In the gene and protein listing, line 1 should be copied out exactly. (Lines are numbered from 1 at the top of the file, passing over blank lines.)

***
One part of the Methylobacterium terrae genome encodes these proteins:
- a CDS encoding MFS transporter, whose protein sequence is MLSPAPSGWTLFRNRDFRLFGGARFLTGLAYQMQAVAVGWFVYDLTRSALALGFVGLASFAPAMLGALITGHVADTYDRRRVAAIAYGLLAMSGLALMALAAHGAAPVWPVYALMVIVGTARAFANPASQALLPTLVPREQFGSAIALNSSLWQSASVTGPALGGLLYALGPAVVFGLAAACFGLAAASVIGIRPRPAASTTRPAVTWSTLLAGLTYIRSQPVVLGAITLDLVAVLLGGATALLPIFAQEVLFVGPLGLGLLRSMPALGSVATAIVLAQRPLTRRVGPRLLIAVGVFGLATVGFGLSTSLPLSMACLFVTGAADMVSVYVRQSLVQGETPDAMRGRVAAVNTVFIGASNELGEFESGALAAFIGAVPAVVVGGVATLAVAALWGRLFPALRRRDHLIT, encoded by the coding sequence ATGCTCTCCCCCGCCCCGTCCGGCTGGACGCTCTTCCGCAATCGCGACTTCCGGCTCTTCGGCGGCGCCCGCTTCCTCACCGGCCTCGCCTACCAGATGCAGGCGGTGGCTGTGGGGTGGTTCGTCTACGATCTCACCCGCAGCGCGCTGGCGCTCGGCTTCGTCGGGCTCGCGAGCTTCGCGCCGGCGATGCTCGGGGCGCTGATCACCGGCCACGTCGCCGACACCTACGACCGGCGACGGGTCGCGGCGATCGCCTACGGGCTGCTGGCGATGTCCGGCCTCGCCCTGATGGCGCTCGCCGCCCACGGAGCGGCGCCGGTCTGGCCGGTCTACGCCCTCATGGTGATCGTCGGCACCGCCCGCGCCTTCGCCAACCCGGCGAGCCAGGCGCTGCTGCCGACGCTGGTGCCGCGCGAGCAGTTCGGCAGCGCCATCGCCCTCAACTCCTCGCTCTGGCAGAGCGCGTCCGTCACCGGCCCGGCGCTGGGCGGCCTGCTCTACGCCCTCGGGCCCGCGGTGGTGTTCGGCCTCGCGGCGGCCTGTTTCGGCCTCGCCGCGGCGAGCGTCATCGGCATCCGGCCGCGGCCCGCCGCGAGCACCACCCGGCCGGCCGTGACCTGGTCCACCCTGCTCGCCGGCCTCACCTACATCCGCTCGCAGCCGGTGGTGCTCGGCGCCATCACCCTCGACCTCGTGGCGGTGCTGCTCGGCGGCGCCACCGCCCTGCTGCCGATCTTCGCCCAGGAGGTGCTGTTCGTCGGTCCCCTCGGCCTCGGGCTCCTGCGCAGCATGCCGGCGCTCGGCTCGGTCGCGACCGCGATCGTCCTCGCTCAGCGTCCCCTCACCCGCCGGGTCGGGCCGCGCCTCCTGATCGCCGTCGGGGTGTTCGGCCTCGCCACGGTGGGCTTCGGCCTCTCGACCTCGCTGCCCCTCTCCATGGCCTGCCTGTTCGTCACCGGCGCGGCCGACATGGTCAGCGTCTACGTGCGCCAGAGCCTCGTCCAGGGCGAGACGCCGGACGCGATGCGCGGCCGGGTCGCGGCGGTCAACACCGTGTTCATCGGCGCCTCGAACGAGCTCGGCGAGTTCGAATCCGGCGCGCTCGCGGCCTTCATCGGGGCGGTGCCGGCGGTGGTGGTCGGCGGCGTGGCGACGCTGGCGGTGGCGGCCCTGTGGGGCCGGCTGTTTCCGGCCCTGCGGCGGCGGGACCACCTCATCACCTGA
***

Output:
One part of the Methylobacterium terrae genome encodes these proteins: